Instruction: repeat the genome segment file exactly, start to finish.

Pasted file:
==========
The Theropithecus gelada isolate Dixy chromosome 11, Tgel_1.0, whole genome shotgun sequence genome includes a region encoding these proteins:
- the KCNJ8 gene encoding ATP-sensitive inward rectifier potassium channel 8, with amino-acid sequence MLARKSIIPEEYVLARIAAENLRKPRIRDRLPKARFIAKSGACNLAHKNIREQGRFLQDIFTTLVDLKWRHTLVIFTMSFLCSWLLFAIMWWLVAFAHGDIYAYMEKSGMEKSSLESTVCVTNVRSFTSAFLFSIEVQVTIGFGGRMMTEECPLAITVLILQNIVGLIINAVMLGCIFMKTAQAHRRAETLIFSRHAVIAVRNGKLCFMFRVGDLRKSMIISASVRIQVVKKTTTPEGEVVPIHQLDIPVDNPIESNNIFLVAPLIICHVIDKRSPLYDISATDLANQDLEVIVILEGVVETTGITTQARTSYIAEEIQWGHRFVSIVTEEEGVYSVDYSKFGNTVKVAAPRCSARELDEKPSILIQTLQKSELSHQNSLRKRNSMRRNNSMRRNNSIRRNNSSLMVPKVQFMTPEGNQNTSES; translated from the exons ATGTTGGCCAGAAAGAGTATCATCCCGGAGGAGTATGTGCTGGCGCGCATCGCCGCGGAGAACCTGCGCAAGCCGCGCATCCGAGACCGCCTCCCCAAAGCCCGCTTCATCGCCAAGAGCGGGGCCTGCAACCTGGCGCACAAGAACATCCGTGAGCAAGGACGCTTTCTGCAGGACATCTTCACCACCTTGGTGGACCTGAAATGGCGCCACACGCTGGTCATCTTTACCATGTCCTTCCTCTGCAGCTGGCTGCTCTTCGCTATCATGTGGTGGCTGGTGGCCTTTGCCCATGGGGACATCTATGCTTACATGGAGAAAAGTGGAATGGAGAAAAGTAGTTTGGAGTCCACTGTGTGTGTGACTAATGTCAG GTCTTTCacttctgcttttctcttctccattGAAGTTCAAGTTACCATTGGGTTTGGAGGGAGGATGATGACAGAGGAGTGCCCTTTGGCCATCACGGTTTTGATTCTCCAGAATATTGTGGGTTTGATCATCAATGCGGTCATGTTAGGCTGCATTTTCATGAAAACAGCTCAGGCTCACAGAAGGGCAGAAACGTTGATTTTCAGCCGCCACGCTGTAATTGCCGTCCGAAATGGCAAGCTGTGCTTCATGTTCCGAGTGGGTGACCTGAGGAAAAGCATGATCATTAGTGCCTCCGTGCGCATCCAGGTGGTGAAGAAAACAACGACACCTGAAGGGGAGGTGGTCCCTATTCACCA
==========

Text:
The Theropithecus gelada isolate Dixy chromosome 11, Tgel_1.0, whole genome shotgun sequence genome includes a region encoding these proteins:
- the KCNJ8 gene encoding ATP-sensitive inward rectifier potassium channel 8, with amino-acid sequence MLARKSIIPEEYVLARIAAENLRKPRIRDRLPKARFIAKSGACNLAHKNIREQGRFLQDIFTTLVDLKWRHTLVIFTMSFLCSWLLFAIMWWLVAFAHGDIYAYMEKSGMEKSSLESTVCVTNVRSFTSAFLFSIEVQVTIGFGGRMMTEECPLAITVLILQNIVGLIINAVMLGCIFMKTAQAHRRAETLIFSRHAVIAVRNGKLCFMFRVGDLRKSMIISASVRIQVVKKTTTPEGEVVPIHQLDIPVDNPIESNNIFLVAPLIICHVIDKRSPLYDISATDLANQDLEVIVILEGVVETTGITTQARTSYIAEEIQWGHRFVSIVTEEEGVYSVDYSKFGNTVKVAAPRCSARELDEKPSILIQTLQKSELSHQNSLRKRNSMRRNNSMRRNNSIRRNNSSLMVPKVQFMTPEGNQNTSES; translated from the exons ATGTTGGCCAGAAAGAGTATCATCCCGGAGGAGTATGTGCTGGCGCGCATCGCCGCGGAGAACCTGCGCAAGCCGCGCATCCGAGACCGCCTCCCCAAAGCCCGCTTCATCGCCAAGAGCGGGGCCTGCAACCTGGCGCACAAGAACATCCGTGAGCAAGGACGCTTTCTGCAGGACATCTTCACCACCTTGGTGGACCTGAAATGGCGCCACACGCTGGTCATCTTTACCATGTCCTTCCTCTGCAGCTGGCTGCTCTTCGCTATCATGTGGTGGCTGGTGGCCTTTGCCCATGGGGACATCTATGCTTACATGGAGAAAAGTGGAATGGAGAAAAGTAGTTTGGAGTCCACTGTGTGTGTGACTAATGTCAG GTCTTTCacttctgcttttctcttctccattGAAGTTCAAGTTACCATTGGGTTTGGAGGGAGGATGATGACAGAGGAGTGCCCTTTGGCCATCACGGTTTTGATTCTCCAGAATATTGTGGGTTTGATCATCAATGCGGTCATGTTAGGCTGCATTTTCATGAAAACAGCTCAGGCTCACAGAAGGGCAGAAACGTTGATTTTCAGCCGCCACGCTGTAATTGCCGTCCGAAATGGCAAGCTGTGCTTCATGTTCCGAGTGGGTGACCTGAGGAAAAGCATGATCATTAGTGCCTCCGTGCGCATCCAGGTGGTGAAGAAAACAACGACACCTGAAGGGGAGGTGGTCCCTATTCACCA